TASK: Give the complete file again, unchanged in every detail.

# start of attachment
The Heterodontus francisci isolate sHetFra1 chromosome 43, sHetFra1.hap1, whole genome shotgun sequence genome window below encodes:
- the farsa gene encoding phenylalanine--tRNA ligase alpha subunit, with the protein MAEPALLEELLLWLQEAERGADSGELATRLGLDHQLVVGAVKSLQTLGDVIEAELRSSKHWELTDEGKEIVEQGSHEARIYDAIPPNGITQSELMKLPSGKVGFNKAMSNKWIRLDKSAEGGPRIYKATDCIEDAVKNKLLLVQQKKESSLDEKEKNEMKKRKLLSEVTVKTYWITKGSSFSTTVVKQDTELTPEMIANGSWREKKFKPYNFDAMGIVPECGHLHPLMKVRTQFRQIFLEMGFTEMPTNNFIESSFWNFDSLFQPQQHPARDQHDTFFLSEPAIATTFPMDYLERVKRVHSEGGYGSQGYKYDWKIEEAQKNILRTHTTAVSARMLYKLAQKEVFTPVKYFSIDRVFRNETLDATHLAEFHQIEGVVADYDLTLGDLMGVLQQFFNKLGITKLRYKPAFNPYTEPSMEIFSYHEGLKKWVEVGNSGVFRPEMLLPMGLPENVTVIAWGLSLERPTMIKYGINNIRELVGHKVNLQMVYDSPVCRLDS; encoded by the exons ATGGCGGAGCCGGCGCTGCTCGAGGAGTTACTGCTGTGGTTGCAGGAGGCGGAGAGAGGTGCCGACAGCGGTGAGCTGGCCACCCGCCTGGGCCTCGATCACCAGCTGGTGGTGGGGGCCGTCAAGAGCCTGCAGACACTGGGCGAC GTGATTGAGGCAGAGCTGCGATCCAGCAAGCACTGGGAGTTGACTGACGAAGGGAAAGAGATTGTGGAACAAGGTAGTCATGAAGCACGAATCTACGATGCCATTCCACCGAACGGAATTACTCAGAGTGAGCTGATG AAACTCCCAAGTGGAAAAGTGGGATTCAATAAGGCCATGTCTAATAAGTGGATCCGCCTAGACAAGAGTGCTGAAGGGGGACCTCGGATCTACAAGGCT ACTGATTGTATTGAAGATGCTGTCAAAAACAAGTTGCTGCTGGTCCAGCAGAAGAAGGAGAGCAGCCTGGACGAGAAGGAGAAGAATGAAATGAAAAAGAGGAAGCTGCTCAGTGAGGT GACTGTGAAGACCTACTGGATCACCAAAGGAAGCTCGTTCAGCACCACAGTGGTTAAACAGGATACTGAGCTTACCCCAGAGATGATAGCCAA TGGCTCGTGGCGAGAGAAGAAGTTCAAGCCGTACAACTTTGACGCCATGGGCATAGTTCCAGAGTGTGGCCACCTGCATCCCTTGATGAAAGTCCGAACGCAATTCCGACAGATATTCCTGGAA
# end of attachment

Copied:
The Heterodontus francisci isolate sHetFra1 chromosome 43, sHetFra1.hap1, whole genome shotgun sequence genome window below encodes:
- the farsa gene encoding phenylalanine--tRNA ligase alpha subunit, with the protein MAEPALLEELLLWLQEAERGADSGELATRLGLDHQLVVGAVKSLQTLGDVIEAELRSSKHWELTDEGKEIVEQGSHEARIYDAIPPNGITQSELMKLPSGKVGFNKAMSNKWIRLDKSAEGGPRIYKATDCIEDAVKNKLLLVQQKKESSLDEKEKNEMKKRKLLSEVTVKTYWITKGSSFSTTVVKQDTELTPEMIANGSWREKKFKPYNFDAMGIVPECGHLHPLMKVRTQFRQIFLEMGFTEMPTNNFIESSFWNFDSLFQPQQHPARDQHDTFFLSEPAIATTFPMDYLERVKRVHSEGGYGSQGYKYDWKIEEAQKNILRTHTTAVSARMLYKLAQKEVFTPVKYFSIDRVFRNETLDATHLAEFHQIEGVVADYDLTLGDLMGVLQQFFNKLGITKLRYKPAFNPYTEPSMEIFSYHEGLKKWVEVGNSGVFRPEMLLPMGLPENVTVIAWGLSLERPTMIKYGINNIRELVGHKVNLQMVYDSPVCRLDS; encoded by the exons ATGGCGGAGCCGGCGCTGCTCGAGGAGTTACTGCTGTGGTTGCAGGAGGCGGAGAGAGGTGCCGACAGCGGTGAGCTGGCCACCCGCCTGGGCCTCGATCACCAGCTGGTGGTGGGGGCCGTCAAGAGCCTGCAGACACTGGGCGAC GTGATTGAGGCAGAGCTGCGATCCAGCAAGCACTGGGAGTTGACTGACGAAGGGAAAGAGATTGTGGAACAAGGTAGTCATGAAGCACGAATCTACGATGCCATTCCACCGAACGGAATTACTCAGAGTGAGCTGATG AAACTCCCAAGTGGAAAAGTGGGATTCAATAAGGCCATGTCTAATAAGTGGATCCGCCTAGACAAGAGTGCTGAAGGGGGACCTCGGATCTACAAGGCT ACTGATTGTATTGAAGATGCTGTCAAAAACAAGTTGCTGCTGGTCCAGCAGAAGAAGGAGAGCAGCCTGGACGAGAAGGAGAAGAATGAAATGAAAAAGAGGAAGCTGCTCAGTGAGGT GACTGTGAAGACCTACTGGATCACCAAAGGAAGCTCGTTCAGCACCACAGTGGTTAAACAGGATACTGAGCTTACCCCAGAGATGATAGCCAA TGGCTCGTGGCGAGAGAAGAAGTTCAAGCCGTACAACTTTGACGCCATGGGCATAGTTCCAGAGTGTGGCCACCTGCATCCCTTGATGAAAGTCCGAACGCAATTCCGACAGATATTCCTGGAA